Community legislation[25], national legislation and European Central Bank (ECB) acts require Member States to collect statistical data, including information on the balance of payments. Balance of Payments (BoP) statistics are used for the preparation and communication of monetary policy. In addition, those statistics are necessary for the computation of key national indicators like gross domestic product (GDP) or gross national income (GNI), which play an important role in the administrative processes of the EU, such as setting the contributions to the EU budget and the excessive deficit procedure.

Balance of payments statistics have been traditionally compiled on the basis of individual settlements data generated by banks or other institutions. In recent years, there has been a trend in a number of European countries to progressively rely more on information reported directly by enterprises rather than on data reported through banks on behalf of their customers. This trend was significantly reinforced when the reporting exemption threshold, set in Regulation 2560, entered into force.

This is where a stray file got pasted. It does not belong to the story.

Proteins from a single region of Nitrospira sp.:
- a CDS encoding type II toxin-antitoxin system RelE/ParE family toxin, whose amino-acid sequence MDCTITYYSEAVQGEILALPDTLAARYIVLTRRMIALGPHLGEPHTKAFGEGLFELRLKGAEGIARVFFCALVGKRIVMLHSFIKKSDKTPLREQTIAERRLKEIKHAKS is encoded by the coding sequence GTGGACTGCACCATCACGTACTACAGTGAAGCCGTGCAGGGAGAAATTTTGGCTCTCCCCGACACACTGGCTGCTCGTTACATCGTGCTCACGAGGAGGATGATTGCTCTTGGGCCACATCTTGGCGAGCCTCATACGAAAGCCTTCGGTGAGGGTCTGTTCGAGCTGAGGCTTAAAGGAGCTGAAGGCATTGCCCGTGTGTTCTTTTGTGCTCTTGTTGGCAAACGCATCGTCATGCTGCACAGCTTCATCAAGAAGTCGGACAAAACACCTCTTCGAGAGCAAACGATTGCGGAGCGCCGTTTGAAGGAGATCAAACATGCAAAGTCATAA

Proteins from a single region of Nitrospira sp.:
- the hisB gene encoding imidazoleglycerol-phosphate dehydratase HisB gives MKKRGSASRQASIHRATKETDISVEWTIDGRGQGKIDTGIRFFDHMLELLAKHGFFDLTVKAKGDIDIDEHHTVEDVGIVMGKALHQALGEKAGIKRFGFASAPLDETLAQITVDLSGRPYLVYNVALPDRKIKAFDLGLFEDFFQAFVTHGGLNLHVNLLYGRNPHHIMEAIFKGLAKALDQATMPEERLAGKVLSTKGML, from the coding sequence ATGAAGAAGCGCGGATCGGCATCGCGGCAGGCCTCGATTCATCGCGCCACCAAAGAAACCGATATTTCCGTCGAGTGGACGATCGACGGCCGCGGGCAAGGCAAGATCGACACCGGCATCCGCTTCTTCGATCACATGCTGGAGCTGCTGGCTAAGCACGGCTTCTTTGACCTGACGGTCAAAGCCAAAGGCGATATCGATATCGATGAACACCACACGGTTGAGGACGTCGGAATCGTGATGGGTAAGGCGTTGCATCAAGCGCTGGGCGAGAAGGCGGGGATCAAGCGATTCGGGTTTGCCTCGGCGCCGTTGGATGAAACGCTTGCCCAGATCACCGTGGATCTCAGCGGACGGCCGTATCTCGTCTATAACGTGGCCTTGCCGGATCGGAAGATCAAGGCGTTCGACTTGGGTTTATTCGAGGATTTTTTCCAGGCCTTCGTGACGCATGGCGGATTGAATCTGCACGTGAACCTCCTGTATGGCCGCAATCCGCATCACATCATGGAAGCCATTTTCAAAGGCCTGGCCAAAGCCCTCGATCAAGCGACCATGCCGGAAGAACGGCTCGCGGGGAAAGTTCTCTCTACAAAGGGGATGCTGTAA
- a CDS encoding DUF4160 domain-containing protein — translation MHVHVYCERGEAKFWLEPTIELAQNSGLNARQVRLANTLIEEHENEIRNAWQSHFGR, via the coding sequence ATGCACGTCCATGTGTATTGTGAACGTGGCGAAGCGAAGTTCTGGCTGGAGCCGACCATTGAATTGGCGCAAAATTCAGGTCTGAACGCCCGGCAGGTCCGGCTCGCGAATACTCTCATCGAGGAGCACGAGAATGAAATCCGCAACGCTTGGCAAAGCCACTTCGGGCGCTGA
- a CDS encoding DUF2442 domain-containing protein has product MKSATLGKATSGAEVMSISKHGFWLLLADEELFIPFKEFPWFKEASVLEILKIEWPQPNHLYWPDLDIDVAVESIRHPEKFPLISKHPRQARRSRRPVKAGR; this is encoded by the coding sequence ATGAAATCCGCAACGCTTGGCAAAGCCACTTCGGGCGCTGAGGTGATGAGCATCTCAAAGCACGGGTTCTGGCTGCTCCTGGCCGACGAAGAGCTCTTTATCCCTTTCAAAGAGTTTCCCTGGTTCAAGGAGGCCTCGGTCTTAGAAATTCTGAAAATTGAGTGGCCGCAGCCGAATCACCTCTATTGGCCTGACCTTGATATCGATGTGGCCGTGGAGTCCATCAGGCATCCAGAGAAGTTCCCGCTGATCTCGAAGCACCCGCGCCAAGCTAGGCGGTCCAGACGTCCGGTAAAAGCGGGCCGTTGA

9.2. Balance of payments collection systems in the Member States

As a result of the Regulation, many Member States have decided to reduce the dependence of BoP data collection on payments reporting by banks, by introducing surveys and/or direct reporting by companies. Between 2001 and 2006 eleven Member States changed their BoP collection systems, while another three announced firm plans for changes after 2006. Whereas in 2003 some 40% of the EU-25 Member States still relied mainly on bank settlements for BoP compilation, this share had fallen to 12% by the end of 2006 and is likely to drop even further (see Annex).

At the end of 2006 ten Member States operated a full survey system (i.e. without the use of any bank settlement data). In addition, six countries operated mixed systems in which at least 50% of the BoP items were collected by surveys complemented with bank settlements reports. In contrast, only four countries collected BoP data mainly through bank settlements.

It should be noted that the changeover to direct reporting and/or surveys implies an almost total reliance on reporting by enterprises. In this context, a business register has to be maintained and updated. For some Member States, this update may still require the collection of minimum information on resident institutions involved in cross border transactions (i.e. international trade) that is easily available at a very low cost from a bank settlement system.

9.3. Reporting obligations and SEPA